04 October 2019

Human Resource Management: A Profession Overview

Submitted by Study Nated
Human Resource Management: A Profession Overview

Study Nated's Human Resource Diploma provides students with fundamental knowledge about human resource management (HRM)

Our National Human Resource Diploma has been designed to meet the needs of those people wanting to become successful human resource professionals, as well as those who are responsible for managing people and who are concerned with designing, implementing and maintaining HRM practices within their workplaces.

With more and more businesses seeing HR as a strategic business function, you will be well placed for a rewarding career with your National Certificate and National N. Diploma in HR Management. These qualifications are SAQA accredited, employer recognised and offered by the Department of Higher Education and Training.

What do professionals in HR careers do?

Today, business success depends on the careful management of all resources, including human capital. Workers at all levels contribute to their employer’s sustainability and profitability. HR management maximises those contributions by carefully overseeing recruiting, hiring, training, compensation and benefits.

HR managers often consult with top management on the organisation’s direction, employee development, and strategic planning. They help their companies remain viable by attracting top talent, recruiting the best candidates for each position and enabling employees to develop their skills and talents for their own benefit and that of the company.

HR managers connect the value of human capital to the company’s bottom line. They are adept at dealing with people from all backgrounds and levels of experience, knowledge, and skill. Some of the required attributes to succeed as an HR manager include flexibility, patience, attention to detail, outstanding communication and listening skills, negotiation skills and professional discretion.

Benefits of Working In Human Resources

  • Working with many types of professionals: HR professionals work closely with people at every stage of their careers.
  • Variety: There is no typical day in HR. You’ll likely be working on a variety of tasks, from staffing a booth at a recruitment fair to leading a training class.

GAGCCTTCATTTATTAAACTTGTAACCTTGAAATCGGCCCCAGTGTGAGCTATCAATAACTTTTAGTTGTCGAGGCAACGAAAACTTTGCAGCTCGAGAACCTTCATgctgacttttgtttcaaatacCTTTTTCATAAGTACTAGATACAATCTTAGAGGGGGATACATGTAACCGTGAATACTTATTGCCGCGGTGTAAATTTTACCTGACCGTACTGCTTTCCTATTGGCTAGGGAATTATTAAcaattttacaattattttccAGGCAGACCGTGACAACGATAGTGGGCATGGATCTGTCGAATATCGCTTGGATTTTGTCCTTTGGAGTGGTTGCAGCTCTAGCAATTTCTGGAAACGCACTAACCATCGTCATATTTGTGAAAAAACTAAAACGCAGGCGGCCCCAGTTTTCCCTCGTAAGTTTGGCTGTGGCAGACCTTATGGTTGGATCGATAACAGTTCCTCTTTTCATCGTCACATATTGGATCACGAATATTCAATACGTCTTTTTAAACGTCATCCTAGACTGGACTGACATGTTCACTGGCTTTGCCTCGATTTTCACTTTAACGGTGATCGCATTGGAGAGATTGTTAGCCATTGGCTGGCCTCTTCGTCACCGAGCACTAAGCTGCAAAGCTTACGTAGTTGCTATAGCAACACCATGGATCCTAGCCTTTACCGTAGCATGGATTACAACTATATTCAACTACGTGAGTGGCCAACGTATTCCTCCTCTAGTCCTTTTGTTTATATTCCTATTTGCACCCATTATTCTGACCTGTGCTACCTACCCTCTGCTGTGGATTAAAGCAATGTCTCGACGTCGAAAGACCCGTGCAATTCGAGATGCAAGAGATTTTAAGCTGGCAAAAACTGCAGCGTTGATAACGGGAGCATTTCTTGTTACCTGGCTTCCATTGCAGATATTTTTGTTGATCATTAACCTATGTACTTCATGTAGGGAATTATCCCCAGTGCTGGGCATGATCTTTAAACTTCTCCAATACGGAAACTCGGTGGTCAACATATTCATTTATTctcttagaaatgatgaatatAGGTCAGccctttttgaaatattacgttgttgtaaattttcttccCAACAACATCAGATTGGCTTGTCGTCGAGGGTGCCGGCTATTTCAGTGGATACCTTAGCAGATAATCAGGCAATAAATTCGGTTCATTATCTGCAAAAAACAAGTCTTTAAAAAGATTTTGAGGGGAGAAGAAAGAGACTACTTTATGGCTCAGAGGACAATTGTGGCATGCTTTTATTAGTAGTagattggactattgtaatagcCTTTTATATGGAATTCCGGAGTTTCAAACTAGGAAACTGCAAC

• Challenges: HR is an evolving science and art. There are always new strategies, technologies, and skills to learn and improve upon.
  • Focus on the big picture: HR professionals participate in long-range planning, with insider views on how the entire organisation works.
  • Flexibility: HR professionals are needed by businesses of every size, in every industry. You can put your skills and knowledge to work just about anywhere.

HR Career Paths

Many entry-level HR jobs require a minimum level of education, as well as experience, which can often be obtained through internships, temporary positions or part-time jobs. These introductory positions offer a realistic view of the profession and the company and may lead to a permanent, full-time job offer as an HR assistant or other entry-level position.

HR assistants often move into professional-level roles, such as recruiting manager, payroll manager, staffing manager, administrator or human resources manager. Most HR professionals choose between two broad paths: generalist or specialist.

  • Generalist – HR generalists often perform a wide variety of tasks. They do recruit, hiring, training and development, compensation and planning. They often develop personnel policies and ensure that the organisation is in compliance with all federal, state and local labor laws. Job titles held by HR generalists include HR assistant, HR manager, and chief HR officer.
  • Specialist – HR specialists typically work in larger organisation. Compared to generalists, they have a higher level of technical skill and knowledge in specialised areas, such as workforce planning, HR development, rewards, employee and labour relations, and risk management. Job titles include recruiter, retention specialist, compensation specialist, labour relations manager, safety officer, risk management specialist, benefits analyst, and trainer.

Benefits of a National Human Resources Diploma Course

Professionals frequently come to HR careers from widely diverse professional backgrounds. Some start in administration and then begin to focus on HR tasks. Still, other professionals may decide to move into HR, take appropriate courses, earn certifications, and then enter the field.

Continuing education programs such as diploma courses can also help you enter the HR field. These can help those already in human resources advance into positions of more responsibility. This designation and others like it show a commitment to excellence and ongoing growth in the field. Learn more about human resources curriculum on https://ibtc.co.za/national-qualifications/

Published in Science and Education